Last night, the nurse got the doctor to up my Ambien dosage, then put a sign on my door so that I did not get disturbed.
I slept almost nine hours.
Dr. Walsh was here bright and early, telling my sleep-crusty face that she wanted me to stay in the hospital until Monday, and she was not clearing me to return to work until my drain could come out. When she left, I put my blanket over my head and bawled. Poor RN Kara. She was just coming on shift as Dr. Walsh was leaving my room. I refused to accept my breakfast tray, ignored her attempts to question me, and responded to her request to check my vitals by sticking out my arm from under the blanket to give her just enough skin to check my blood pressure. She left me some Percocet when she saw my head bobbing up and down under the blanket in response to her question, and then she retreated, closing the door to allow me the space to continue crying freely.
I don’t see how anyone could think this environment will help me heal faster.
I cried and slept more until well after 10, when transport came to take me to hyperbarics. I tried walking quickly and angrily, then put myself in check: This guy from transport doesn’t deserve my shitty attitude. I changed gears and struck up a conversation, learning in our quarter-mile walk all about the cystic fibrosis that both he and his older brother have, and how different their experiences have been. Thank you, Nathan. You reminded me this morning to stop feeling sorry for myself.
From there, I went from self-pitying to … well … feisty.
At hyperbarics, I told Dr. Dhillon that I was leaving tomorrow, regardless. He gave me a look; I gave him a look back.
When transport arrived, I told her I was walking. She insisted I sit in the wheelchair; I flat-out refused. While she talked to hyperbarics staff about following policy and then made subsequent phone calls to her supervisor about my refusal to comply, I danced all around the tiles, then did a few lunges. When she hung up the phone, I smugly said, “Can we go now?” Again putting myself in check, I quickly softened my “I told you so” attitude by striking up a conversation with her about her family. In the quarter-mile walk back to my room, I learned all about her dad’s esophagus cancer, her mom’s uterine cancer, and their 43-year marriage that managed to survive it all.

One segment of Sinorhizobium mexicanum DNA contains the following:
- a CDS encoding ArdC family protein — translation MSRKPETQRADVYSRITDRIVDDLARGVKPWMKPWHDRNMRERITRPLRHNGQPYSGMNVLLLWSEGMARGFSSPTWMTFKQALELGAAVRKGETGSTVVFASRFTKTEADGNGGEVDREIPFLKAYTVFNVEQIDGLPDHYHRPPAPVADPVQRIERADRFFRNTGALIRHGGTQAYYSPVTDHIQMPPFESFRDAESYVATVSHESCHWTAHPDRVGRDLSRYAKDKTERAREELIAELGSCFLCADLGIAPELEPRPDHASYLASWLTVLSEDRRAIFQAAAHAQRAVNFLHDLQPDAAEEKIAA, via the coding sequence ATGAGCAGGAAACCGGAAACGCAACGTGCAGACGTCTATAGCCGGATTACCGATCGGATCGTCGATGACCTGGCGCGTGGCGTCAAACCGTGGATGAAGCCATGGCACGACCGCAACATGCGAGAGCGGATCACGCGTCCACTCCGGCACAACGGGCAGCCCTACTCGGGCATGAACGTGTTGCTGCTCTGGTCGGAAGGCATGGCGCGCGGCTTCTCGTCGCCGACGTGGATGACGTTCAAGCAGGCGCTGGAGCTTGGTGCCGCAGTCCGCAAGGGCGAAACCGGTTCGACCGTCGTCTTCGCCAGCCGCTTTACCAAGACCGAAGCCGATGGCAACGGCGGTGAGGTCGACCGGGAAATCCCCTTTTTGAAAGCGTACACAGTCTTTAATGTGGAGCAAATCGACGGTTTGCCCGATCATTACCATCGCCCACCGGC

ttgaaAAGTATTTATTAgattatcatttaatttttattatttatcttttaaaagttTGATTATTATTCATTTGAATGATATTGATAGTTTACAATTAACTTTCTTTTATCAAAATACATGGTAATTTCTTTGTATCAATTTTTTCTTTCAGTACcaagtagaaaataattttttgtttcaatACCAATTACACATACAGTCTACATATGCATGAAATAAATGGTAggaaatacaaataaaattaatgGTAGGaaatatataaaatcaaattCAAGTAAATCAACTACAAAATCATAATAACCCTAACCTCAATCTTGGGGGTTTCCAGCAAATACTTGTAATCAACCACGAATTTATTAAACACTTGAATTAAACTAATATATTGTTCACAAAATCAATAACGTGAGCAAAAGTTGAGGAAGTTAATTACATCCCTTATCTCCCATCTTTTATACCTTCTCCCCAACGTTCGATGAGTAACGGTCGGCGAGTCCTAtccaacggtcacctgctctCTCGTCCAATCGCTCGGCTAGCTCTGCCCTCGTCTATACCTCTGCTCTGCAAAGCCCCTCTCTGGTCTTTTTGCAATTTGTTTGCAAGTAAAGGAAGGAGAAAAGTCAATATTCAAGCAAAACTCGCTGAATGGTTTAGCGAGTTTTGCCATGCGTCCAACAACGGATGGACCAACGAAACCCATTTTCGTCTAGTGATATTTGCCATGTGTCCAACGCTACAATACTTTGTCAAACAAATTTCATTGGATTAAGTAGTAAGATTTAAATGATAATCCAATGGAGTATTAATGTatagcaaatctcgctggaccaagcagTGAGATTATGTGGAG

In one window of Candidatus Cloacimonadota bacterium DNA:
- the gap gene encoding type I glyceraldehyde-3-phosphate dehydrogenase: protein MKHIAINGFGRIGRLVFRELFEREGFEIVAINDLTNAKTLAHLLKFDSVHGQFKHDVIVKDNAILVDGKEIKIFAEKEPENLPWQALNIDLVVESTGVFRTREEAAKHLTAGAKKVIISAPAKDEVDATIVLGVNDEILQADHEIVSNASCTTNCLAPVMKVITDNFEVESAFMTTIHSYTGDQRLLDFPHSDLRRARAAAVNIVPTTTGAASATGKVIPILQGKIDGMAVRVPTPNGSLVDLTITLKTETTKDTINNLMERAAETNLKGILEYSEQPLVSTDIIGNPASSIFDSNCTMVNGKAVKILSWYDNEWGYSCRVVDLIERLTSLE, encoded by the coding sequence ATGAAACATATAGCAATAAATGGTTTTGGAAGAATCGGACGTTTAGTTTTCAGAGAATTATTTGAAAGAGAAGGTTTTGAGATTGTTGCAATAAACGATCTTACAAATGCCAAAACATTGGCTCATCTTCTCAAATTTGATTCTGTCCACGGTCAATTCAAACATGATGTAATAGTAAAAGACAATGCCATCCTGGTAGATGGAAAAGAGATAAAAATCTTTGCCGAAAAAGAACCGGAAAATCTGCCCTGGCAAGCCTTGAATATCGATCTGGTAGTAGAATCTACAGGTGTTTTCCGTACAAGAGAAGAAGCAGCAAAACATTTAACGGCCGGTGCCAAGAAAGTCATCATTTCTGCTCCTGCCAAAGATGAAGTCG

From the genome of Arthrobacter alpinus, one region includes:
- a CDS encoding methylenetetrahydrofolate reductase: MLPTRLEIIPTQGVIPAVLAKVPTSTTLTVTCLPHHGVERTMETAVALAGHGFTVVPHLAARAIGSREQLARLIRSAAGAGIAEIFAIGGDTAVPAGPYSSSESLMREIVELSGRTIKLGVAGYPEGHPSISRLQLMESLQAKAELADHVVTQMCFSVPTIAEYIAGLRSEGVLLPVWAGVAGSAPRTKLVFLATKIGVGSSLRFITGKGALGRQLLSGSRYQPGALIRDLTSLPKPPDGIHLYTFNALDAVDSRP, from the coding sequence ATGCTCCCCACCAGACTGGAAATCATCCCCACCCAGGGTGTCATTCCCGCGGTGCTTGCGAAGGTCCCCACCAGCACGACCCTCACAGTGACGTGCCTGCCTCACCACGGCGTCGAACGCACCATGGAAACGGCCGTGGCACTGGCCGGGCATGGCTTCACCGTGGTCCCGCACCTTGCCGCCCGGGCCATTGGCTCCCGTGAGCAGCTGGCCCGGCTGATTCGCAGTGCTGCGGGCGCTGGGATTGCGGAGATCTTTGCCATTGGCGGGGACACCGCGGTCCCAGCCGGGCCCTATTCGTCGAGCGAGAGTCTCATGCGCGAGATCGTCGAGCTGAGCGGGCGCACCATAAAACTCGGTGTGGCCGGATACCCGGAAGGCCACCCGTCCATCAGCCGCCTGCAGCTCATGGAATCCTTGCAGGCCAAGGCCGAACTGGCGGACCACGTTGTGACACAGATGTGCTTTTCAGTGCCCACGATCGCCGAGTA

Back on my floor, the ID doctor was waiting for me. I was feisty with her, too, especially when she said some things that directly contradicted what hyperbarics staff had JUST told me fifteen minutes prior. Dr. Echevarria left kind of frustrasted, which only fueled my fire. When I walked into my room and saw a standard lunch tray, I walked it out and said to the nurses, “I purposely didn’t order breakfast or lunch, but they keep bringing me food anyway. Is there a way we can stop them from bringing me food I am not going to eat?” Poor Kara and Stephanie. They took my tray and agreed to let me walk myself down to the cafeteria … So with my cash in one hand and IV pole in the other, wearing my purple hospital gown and matching purple hospital socks, I took myself to the cafeteria, got myself some lunch, walked out without paying for it, and brought it back up to my room to eat. Later, with a full stomach, I called Dr. Walsh’s office and told Angie, “I’m calling to start the process of bugging Dr. Walsh about releasing me tomorrow. I want to go home. Tomorrow. What do we need to do to make that happen?”
And now it’s 4:58. I’ve cried, sulked, argued with doctors, antagonized people on purpose, and stolen food, and I think i’m finally done being feisty…so i I am going to take a nap, knowing with absolute certainty that as soon as I wake up, my feisty attitude will be right back on board with me, annoying everyone around me until they all just give up and let me go back home.